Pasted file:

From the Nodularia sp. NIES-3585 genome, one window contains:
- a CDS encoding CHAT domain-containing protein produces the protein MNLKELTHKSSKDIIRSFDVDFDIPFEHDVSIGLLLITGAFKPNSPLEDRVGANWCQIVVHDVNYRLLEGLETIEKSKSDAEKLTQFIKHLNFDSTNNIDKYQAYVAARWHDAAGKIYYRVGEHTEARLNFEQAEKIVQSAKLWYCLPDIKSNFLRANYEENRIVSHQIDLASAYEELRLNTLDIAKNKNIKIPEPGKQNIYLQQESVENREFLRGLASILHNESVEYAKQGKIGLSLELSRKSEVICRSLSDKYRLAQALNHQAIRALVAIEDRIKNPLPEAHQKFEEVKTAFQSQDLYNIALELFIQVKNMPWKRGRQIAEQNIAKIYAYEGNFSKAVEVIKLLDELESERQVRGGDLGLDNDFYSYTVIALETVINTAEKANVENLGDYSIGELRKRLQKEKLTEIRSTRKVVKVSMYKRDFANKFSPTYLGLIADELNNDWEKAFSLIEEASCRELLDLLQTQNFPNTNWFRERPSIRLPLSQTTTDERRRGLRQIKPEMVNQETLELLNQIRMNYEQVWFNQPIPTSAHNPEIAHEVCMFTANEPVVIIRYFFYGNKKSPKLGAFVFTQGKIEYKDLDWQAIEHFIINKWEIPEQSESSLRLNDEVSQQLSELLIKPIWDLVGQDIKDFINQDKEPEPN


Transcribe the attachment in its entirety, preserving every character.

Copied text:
From the Nodularia sp. NIES-3585 genome, one window contains:
- a CDS encoding CHAT domain-containing protein produces the protein MNLKELTHKSSKDIIRSFDVDFDIPFEHDVSIGLLLITGAFKPNSPLEDRVGANWCQIVVHDVNYRLLEGLETIEKSKSDAEKLTQFIKHLNFDSTNNIDKYQAYVAARWHDAAGKIYYRVGEHTEARLNFEQAEKIVQSAKLWYCLPDIKSNFLRANYEENRIVSHQIDLASAYEELRLNTLDIAKNKNIKIPEPGKQNIYLQQESVENREFLRGLASILHNESVEYAKQGKIGLSLELSRKSEVICRSLSDKYRLAQALNHQAIRALVAIEDRIKNPLPEAHQKFEEVKTAFQSQDLYNIALELFIQVKNMPWKRGRQIAEQNIAKIYAYEGNFSKAVEVIKLLDELESERQVRGGDLGLDNDFYSYTVIALETVINTAEKANVENLGDYSIGELRKRLQKEKLTEIRSTRKVVKVSMYKRDFANKFSPTYLGLIADELNNDWEKAFSLIEEASCRELLDLLQTQNFPNTNWFRERPSIRLPLSQTTTDERRRGLRQIKPEMVNQETLELLNQIRMNYEQVWFNQPIPTSAHNPEIAHEVCMFTANEPVVIIRYFFYGNKKSPKLGAFVFTQGKIEYKDLDWQAIEHFIINKWEIPEQSESSLRLNDEVSQQLSELLIKPIWDLVGQDIKDFINQDKEPEPN